Social & Industrial History
The Farmer's Wife
The Life and Work of Women on the Land
Agriculture is widely perceived as a male endeavour, yet throughout history, farmers’ wives have been central to the running of many farms. In addition to their responsibilities for children and the home, women worked the land, milked the cows and took care of the business side. Illustrated with more than 250 historic photographs, this book records and celebrates the life and work of rural women from the Middle Ages until the coming of mechanization after the First World War.
Commune, Country and Commonwealth
The People of Cirencester, 1117-1643
Covering the centuries between Magna Carta and the English Revolution, and connecting local and national history, Rollison's social and political study focuses on Cirencester, a town that made significant interventions in national constitutional development.
When British Holidays Were Fun
Recalling the Heyday of Holidays at Home
Looking back at holidaying in the British Isles, Tom Tyler explores topics such as holiday-makers' means of transport, the seaside, happy camping at Butlin's and Pontin's, hunting and fishing, walking holidays and messing about in boats. Illustrated with around 280 vintage photographs, and drawing on Tyler's own holiday highs and lows, the book is an informal, nostalgic and often tongue-in-cheek history of holiday-making before cheap flights brought the continental beaches - and weather - within reach.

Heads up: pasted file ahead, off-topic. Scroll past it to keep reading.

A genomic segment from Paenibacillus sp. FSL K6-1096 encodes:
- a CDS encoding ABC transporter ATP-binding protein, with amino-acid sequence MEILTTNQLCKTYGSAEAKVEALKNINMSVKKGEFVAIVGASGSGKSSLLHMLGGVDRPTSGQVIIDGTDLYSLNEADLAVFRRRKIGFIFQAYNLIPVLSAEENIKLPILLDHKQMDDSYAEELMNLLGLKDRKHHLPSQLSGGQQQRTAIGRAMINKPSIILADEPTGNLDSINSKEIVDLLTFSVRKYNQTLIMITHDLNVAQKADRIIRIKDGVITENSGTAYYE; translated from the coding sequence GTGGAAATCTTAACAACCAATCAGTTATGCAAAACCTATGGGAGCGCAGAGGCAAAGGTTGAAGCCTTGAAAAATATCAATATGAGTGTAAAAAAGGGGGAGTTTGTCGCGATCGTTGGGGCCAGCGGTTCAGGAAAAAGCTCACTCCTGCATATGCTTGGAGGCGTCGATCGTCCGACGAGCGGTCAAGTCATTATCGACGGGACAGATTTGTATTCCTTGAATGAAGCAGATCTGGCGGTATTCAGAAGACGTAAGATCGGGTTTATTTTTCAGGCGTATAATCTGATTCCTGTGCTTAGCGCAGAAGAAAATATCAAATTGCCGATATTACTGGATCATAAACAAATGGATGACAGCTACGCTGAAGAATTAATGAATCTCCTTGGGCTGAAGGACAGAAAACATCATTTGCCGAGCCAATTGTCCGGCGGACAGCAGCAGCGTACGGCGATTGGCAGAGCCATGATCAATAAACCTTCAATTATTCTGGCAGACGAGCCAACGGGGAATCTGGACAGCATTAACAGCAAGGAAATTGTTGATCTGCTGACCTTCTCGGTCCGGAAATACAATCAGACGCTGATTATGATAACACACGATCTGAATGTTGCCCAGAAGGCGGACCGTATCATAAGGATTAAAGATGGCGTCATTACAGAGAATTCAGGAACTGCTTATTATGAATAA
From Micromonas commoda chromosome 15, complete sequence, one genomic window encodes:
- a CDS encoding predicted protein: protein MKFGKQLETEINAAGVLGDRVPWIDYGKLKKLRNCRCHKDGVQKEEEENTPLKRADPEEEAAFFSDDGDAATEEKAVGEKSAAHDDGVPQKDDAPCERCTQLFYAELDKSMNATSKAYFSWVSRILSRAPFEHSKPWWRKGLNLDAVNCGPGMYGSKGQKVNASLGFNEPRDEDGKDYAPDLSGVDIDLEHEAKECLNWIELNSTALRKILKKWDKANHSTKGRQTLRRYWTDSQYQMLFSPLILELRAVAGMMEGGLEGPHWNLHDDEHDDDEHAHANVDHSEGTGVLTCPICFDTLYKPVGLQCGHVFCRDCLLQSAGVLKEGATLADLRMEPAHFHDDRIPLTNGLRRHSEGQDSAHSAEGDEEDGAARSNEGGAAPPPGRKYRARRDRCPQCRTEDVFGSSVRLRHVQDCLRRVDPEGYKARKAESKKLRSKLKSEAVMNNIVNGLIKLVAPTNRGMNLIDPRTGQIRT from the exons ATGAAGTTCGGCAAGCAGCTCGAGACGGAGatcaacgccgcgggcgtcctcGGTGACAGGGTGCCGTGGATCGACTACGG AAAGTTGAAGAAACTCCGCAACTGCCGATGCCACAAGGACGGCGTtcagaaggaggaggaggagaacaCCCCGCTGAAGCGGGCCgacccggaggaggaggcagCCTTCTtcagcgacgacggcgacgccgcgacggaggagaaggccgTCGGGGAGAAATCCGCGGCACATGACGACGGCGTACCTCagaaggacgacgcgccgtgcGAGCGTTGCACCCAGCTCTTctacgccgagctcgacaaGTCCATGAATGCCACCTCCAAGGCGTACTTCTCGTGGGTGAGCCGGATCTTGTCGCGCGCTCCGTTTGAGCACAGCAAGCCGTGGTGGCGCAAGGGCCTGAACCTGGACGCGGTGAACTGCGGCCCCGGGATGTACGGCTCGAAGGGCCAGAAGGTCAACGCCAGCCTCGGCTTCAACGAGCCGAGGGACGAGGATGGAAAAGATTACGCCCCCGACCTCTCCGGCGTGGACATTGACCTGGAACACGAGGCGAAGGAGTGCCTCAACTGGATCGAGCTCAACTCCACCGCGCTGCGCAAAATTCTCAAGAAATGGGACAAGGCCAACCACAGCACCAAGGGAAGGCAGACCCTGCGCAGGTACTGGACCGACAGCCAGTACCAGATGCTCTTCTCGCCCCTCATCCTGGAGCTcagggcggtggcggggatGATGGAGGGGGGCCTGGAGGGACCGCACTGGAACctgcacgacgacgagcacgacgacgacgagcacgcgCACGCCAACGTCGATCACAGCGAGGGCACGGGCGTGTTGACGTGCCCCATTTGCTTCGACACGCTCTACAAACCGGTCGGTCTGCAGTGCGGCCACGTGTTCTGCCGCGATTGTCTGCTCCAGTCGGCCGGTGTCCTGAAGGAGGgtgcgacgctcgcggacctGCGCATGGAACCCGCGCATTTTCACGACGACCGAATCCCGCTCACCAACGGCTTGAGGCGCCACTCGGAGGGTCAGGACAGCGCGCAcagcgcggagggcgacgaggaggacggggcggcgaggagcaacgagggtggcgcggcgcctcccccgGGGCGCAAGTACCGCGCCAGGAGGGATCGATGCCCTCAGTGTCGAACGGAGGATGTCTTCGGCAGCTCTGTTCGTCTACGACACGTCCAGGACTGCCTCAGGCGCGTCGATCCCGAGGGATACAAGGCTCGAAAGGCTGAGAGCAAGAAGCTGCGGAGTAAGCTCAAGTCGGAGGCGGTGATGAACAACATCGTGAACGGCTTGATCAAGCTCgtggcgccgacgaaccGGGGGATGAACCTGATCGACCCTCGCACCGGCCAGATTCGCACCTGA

When Schooldays Were Fun
A Lighthearted Look at 'the Best Days of Our Lives'
In spite of the hard benches, stodgy food and iron discipline that feature prominently in people's memories of education in Britain before about 1970, schooldays from this period are nevertheless often fondly remembered. Covering a period from about 1900 up to the 1970s, this nostalgic miscellany of archive photographs, literary references, poems and first-hand accounts recalls the eccentric teachers, interminable lessons, withering school reports and punishing sporting trials that were once the daily lot of British schoolchildren.
Wiltshire in the Age of Steam
A History and Archaeology of Wiltshire Industry, c.1750-1950
The pioneers of the industrial revolution left indelible marks on Wiltshire through important feats of engineering such as the Box Tunnel on Brunel's Great Western Railway and the Caen Hill flight of locks on the Kennet and Avon Canal. Examining the county's industrial history and archaeological remains from the steam age, this book explores a variety of industries such as quarrying in the Bath area; carpet-making at Wilton; textiles at Trowbridge; paper, leather and rubber manufacture; and milling and brewing.
Informal Justice in England and Wales, 1760–1914
The Courts of Popular Opinion
Examining ‘unofficial justice as visited upon malefactors by the collective actions of private citizens’, Stephen Banks gives a scholarly account of public shaming rituals, or ‘rough music’, and the punishments imposed for crimes such as wife-beating or informing.